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Football Index fallout doesn’t spell the end of innovation in the sector if lessons are learned

Lead partner at Poppleston Allen Nick Arron looks at what the industry can learn from the demise of Football Index

I have been a specialist gambling industry solicitor for 15 years and the Football Index collapse represents the first time I have seen the UK Gambling Commission (GC) intervene on the basis that a product has not been fair and open, as opposed to a move to protect the vulnerable or prevent crime and disorder. That is a telling indictment into the wholesale business failure that occurred in this case.

Football Index as a consumer product is finished, but there are reports of proposals to sell the software which could contribute towards repaying customers. The fact that the technology retains a value is some small consolation, not only for customers but the industry too as if there’s some interest in the code that suggests there’s some future in this type of product.

Otherwise, there’s very little that can be salvaged here. There are reports that under the proposed Company Voluntary Arrangement there will be further funds available to repay customers, but few details have been provided. There have been various figures mentioned regarding the financial position, but until the High Court hears the case, it is unlikely we will get any actual confirmation.

Despite this being the industry’s most catastrophic business failure, the concept could live on in the UK market in the form of the American Sportz Exchange, launched by Paddy Power, founder of the eponymous Irish operator. It has to be seen as a positive for the industry that with a properly managed commercial model there is still scope to cater for player demand for novel, entertaining and creative betting products that continue to bridge the gap between fantasy sports and traditional sports betting.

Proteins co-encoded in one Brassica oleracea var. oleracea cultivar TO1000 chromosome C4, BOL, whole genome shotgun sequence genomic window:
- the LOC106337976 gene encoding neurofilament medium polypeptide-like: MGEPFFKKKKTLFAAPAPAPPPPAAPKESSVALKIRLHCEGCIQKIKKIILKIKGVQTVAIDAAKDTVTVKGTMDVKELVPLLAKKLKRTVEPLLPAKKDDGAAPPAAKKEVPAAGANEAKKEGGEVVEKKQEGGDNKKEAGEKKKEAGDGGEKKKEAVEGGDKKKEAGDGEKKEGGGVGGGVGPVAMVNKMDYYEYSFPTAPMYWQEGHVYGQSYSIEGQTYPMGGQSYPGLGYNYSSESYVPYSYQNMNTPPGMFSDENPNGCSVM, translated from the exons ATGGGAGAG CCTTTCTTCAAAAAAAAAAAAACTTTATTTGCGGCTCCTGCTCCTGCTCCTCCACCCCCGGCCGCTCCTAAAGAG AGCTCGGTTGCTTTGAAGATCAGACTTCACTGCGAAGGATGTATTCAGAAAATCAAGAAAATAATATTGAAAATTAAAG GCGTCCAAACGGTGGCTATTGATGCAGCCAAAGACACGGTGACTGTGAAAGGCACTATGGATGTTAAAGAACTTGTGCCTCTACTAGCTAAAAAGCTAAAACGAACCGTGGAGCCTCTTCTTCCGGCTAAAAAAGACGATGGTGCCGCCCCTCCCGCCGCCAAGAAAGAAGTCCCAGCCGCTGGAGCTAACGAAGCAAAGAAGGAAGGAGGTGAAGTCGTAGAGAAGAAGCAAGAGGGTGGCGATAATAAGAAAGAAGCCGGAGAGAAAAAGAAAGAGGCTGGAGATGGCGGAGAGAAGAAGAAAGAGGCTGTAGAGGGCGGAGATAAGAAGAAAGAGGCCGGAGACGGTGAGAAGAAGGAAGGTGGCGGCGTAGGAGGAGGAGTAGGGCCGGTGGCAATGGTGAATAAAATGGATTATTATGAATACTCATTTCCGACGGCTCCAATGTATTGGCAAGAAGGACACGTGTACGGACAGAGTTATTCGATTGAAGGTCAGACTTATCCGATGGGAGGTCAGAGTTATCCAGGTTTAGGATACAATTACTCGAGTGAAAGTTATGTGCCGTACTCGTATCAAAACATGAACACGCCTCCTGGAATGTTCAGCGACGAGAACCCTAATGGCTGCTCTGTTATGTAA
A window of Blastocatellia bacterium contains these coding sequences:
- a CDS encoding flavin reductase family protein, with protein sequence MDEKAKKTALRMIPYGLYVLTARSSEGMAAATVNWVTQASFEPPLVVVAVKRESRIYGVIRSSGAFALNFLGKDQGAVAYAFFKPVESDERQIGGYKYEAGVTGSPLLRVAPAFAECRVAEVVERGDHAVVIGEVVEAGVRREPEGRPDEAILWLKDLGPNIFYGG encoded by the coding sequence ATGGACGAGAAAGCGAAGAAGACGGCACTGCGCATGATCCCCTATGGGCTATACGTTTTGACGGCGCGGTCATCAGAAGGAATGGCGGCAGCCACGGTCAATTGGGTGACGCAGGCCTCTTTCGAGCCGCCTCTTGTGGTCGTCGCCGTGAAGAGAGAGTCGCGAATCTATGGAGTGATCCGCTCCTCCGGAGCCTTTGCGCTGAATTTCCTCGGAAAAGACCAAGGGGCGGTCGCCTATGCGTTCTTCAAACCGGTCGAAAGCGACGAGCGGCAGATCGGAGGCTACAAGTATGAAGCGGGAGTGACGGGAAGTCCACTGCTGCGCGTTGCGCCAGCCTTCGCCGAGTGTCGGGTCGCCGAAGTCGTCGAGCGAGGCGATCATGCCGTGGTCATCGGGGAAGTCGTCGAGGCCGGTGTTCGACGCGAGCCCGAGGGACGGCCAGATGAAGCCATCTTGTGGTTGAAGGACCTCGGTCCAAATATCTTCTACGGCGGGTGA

Undoubtedly however, things are about to get more difficult for operators and start-ups with similar ambitions.

Don’t let a bad rep stifle innovation

Customers clearly enjoyed the concept of Football Index and despite trust in that brand being eroded entirely, the industry has a duty to ensure that one of the repercussions of the response to the case is that the R&D tap does not get turned off altogether and innovation in the sector isn’t stifled entirely.

Given the blame lies squarely at the feet of Football Index, it would not be fair if the industry’s scope to develop new products is diluted significantly as a result, providing the same mistakes are not repeated twice.

UK betting and gaming PLC is a hotbed of creativity. The problem with Football Index was that the product flair was not underpinned with a sound commercial model. Those commercial frailties were exacerbated in an ultimately doomed vicious circle by the highly misleading marketing of the product.

If it was a ‘football stock exchange’ after all, the fact that it was regulated by the same framework that covers traditional gambling activity was a telling sign that the risk was identical to betting, e.g. entire stakes could be lost, which was not made clear. As such, ultra-transparent marketing communication will be non-negotiable for any party looking to launch even a remotely similar product in future. A pivot towards marketing the product in line with fantasy sports as opposed to a financial trading equivalent would be wise.

This should not clip the wings of anyone with aspirations to develop more engaging and entertaining ways to bet, it should just serve as a reminder of the extensive due diligence required to understand if similar products are viable. In any event, the Gambling Commission are going to pay far closer attention to ensure there is never a repeat.

Already, one of our clients with a non-traditional business model has been approached by the commission and that level of scrutiny looks here to stay. Even providers of far more commercially safe alternatives to traditional sportsbook betting, like pool wagering, are experiencing a level of challenge never seen in the industry to date.

It isn’t just the GC that operators should expect more rigour from – with ancillary services including banks likely to review their offering for betting clients too.

A thriving industry ecosystem has continued to meet the growing customer demand for novel ways to bet. If those involved can ensure that the future pipeline consists of safe, commercially sound and appropriately marketed products, there’s no reason why Football Index has to spell the end of creativity within the sector.

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